Prada's Fulfillment Center is a Fashion Fantasy

Prada's Fulfillment Center is a Fashion Fantasy

By Christopher Barnard

Show us your nylons! Or "pocone" rather, the name for the special fabric that Prada developed for their signature backpacks and small accessories. This menswear season it is found not just in the brand's cash cow carry-all (FYI, formally called the Vela since its introduction in the late '80s), but on just about everything from pants, suits, tops and gravity-challenging backwards backpacks (front packs?).

Spring '18 was set in something of a warehouse filled chockablock with shelves of Prada gear of seasons-past: shipping crates stamped with house hits like their firebird, drag race pump of spring 2012, rabbits from 2014 and even some roosters if you squinted (also dinosaurs?). This gave the impression that it would be not so much a shop your closet kind of year, but more "shop your Rem Koolhaas-designed storage facility." Think of it as the Amazon fulfillment center of your fashion dreams.

The show opened with the aforementioned fabric wrought brilliantly in sumptuous tops, pants and jackets, calling to mind a 1994 season but this time for the fellas. Models were also fitted with fisherman hats throughout that felt perhaps more cloche than carp, but they already feel like a hotcakes item.

Most excitingly on offer were glorious mash-up separates sporting iconic prints of seasons-past: the lipstick print of 2000, next to the firebird of 2012, next to the jolie laide of 1996. This was catnip for Pradaphiles, who haunt TheRealReal and e-bay for those original (and rare) printed pieces. The notion of reworking iconic and instantly recognizable prints is not necessarily new for Prada, having toyed with it consistently for the past few seasons in an attempt, one could argue, to recall the halcyon days of Prada's fashion dominance in the last two decades. Lackluster sales (not unique to Prada) and a tax inquiry have been the headlines as much as the runway propositions in the last couple of years.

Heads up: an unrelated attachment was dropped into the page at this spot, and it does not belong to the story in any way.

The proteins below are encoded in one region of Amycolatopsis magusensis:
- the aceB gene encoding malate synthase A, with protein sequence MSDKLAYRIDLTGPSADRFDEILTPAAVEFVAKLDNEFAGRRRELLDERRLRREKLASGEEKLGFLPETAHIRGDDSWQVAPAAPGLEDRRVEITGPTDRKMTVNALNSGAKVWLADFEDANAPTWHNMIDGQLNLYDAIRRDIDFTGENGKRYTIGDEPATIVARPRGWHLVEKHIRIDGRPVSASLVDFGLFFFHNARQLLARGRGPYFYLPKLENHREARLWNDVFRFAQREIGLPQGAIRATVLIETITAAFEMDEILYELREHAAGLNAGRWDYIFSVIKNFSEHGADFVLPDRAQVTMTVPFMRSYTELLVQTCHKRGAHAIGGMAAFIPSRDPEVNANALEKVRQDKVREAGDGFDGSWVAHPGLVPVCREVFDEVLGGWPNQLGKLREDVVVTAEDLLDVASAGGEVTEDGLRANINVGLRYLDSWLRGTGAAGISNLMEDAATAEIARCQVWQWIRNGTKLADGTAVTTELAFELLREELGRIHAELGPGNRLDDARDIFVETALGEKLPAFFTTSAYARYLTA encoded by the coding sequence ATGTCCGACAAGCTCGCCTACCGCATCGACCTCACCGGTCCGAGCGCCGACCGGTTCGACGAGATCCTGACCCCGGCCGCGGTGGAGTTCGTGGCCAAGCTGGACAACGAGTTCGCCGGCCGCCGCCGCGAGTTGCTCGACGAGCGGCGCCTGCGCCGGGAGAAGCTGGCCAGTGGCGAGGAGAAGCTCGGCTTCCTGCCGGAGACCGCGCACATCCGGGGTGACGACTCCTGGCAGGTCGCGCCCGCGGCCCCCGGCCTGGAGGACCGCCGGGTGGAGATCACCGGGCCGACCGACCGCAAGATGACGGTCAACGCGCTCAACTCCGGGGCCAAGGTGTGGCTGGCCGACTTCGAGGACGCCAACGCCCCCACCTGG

Related | Breaking Down Prada Men's History of White-Washed Casting

As this Prada man and woman wandered through the warehouse, there was a sense that the navel-gazey comic book doodler or carefree, corduroy university chap of the past two seasons had left the nest and was confronting a colder, brave new world (all the more need for the tufted blouson jackets). With ID badges bouncing off of their piled on outerwear it was hard not to sense a certain toe dip into Gvsalian irony, referencing the baggy utility pieces of Interpol or say Milanese city workers. Also present and accounted for: Ugly Sneakers, which we would say is a canny move — Prada loves nothing more than an ugly shoe, especially for the men.

The final section proved perfectly tense, with a parade of be-suited bogey men, whispering to mind a heretofore uncharted reference of Prada: The X Files (minus the mist and camp theme music — the soundtrack of todays' show shifted between excerpts of the Carol score and Angele David-Guillou). Which is all to say that Prada pivots into a new act (Prada 365 to be exact), we still believe, but just don't call it nylon.

Photo via Getty